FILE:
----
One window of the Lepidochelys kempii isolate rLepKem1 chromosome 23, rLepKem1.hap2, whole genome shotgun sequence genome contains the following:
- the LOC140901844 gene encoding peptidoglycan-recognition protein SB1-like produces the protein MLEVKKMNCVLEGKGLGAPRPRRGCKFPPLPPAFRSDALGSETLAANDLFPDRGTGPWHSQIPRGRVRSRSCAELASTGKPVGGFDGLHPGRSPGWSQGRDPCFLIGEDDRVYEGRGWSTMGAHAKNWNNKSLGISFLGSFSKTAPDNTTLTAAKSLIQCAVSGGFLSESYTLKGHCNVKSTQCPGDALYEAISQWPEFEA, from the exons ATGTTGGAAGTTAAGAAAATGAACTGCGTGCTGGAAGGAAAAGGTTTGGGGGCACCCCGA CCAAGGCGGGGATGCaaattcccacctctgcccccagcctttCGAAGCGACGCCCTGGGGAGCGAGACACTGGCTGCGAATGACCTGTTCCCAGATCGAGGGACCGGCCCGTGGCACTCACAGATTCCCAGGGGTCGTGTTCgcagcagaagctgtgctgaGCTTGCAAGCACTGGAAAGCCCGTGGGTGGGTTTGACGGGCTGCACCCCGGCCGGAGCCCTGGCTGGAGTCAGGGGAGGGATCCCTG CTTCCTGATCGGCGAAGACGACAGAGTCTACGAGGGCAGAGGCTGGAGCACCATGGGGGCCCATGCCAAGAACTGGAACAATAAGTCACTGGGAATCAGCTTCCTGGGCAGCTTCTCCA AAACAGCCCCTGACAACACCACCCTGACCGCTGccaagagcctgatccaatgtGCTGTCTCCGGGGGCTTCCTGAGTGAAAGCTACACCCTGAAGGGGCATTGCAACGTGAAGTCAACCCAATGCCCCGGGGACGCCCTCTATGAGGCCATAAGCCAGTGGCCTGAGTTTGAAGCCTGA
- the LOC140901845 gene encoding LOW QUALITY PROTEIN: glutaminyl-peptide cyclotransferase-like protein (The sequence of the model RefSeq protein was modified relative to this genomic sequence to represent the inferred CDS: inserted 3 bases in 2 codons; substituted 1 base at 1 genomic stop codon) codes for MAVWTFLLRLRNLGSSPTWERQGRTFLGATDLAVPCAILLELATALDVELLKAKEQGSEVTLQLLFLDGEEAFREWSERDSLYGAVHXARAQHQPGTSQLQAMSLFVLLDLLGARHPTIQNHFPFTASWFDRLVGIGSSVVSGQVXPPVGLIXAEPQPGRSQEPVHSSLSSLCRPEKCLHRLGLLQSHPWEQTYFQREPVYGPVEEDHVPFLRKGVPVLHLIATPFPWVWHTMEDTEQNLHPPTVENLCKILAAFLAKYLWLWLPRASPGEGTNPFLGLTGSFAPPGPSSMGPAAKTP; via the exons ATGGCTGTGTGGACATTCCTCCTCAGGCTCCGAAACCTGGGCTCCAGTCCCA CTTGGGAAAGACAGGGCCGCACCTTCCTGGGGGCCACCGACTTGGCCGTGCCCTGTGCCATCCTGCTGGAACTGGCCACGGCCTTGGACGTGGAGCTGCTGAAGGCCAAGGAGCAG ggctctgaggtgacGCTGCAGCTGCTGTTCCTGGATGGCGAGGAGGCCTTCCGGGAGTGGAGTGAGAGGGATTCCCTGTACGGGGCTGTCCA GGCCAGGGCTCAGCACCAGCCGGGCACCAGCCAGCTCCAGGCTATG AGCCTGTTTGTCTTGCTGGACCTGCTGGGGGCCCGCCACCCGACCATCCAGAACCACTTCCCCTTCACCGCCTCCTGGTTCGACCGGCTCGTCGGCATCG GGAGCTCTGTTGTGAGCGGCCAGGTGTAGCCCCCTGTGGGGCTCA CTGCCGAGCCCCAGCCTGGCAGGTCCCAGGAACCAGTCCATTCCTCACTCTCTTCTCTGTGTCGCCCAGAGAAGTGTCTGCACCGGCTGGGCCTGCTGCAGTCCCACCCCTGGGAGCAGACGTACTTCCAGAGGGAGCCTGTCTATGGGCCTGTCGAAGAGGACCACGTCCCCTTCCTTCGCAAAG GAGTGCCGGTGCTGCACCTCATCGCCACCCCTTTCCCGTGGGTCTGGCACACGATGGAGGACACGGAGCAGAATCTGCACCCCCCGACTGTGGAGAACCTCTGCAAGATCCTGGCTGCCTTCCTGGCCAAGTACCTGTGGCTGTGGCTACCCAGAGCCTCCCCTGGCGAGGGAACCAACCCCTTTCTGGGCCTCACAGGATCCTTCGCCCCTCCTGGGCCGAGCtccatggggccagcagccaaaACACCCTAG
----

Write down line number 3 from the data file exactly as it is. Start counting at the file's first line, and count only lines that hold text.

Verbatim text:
- the LOC140901845 gene encoding LOW QUALITY PROTEIN: glutaminyl-peptide cyclotransferase-like protein (The sequence of the model RefSeq protein was modified relative to this genomic sequence to represent the inferred CDS: inserted 3 bases in 2 codons; substituted 1 base at 1 genomic stop codon) codes for MAVWTFLLRLRNLGSSPTWERQGRTFLGATDLAVPCAILLELATALDVELLKAKEQGSEVTLQLLFLDGEEAFREWSERDSLYGAVHXARAQHQPGTSQLQAMSLFVLLDLLGARHPTIQNHFPFTASWFDRLVGIGSSVVSGQVXPPVGLIXAEPQPGRSQEPVHSSLSSLCRPEKCLHRLGLLQSHPWEQTYFQREPVYGPVEEDHVPFLRKGVPVLHLIATPFPWVWHTMEDTEQNLHPPTVENLCKILAAFLAKYLWLWLPRASPGEGTNPFLGLTGSFAPPGPSSMGPAAKTP; via the exons ATGGCTGTGTGGACATTCCTCCTCAGGCTCCGAAACCTGGGCTCCAGTCCCA CTTGGGAAAGACAGGGCCGCACCTTCCTGGGGGCCACCGACTTGGCCGTGCCCTGTGCCATCCTGCTGGAACTGGCCACGGCCTTGGACGTGGAGCTGCTGAAGGCCAAGGAGCAG ggctctgaggtgacGCTGCAGCTGCTGTTCCTGGATGGCGAGGAGGCCTTCCGGGAGTGGAGTGAGAGGGATTCCCTGTACGGGGCTGTCCA GGCCAGGGCTCAGCACCAGCCGGGCACCAGCCAGCTCCAGGCTATG AGCCTGTTTGTCTTGCTGGACCTGCTGGGGGCCCGCCACCCGACCATCCAGAACCACTTCCCCTTCACCGCCTCCTGGTTCGACCGGCTCGTCGGCATCG GGAGCTCTGTTGTGAGCGGCCAGGTGTAGCCCCCTGTGGGGCTCA CTGCCGAGCCCCAGCCTGGCAGGTCCCAGGAACCAGTCCATTCCTCACTCTCTTCTCTGTGTCGCCCAGAGAAGTGTCTGCACCGGCTGGGCCTGCTGCAGTCCCACCCCTGGGAGCAGACGTACTTCCAGAGGGAGCCTGTCTATGGGCCTGTCGAAGAGGACCACGTCCCCTTCCTTCGCAAAG GAGTGCCGGTGCTGCACCTCATCGCCACCCCTTTCCCGTGGGTCTGGCACACGATGGAGGACACGGAGCAGAATCTGCACCCCCCGACTGTGGAGAACCTCTGCAAGATCCTGGCTGCCTTCCTGGCCAAGTACCTGTGGCTGTGGCTACCCAGAGCCTCCCCTGGCGAGGGAACCAACCCCTTTCTGGGCCTCACAGGATCCTTCGCCCCTCCTGGGCCGAGCtccatggggccagcagccaaaACACCCTAG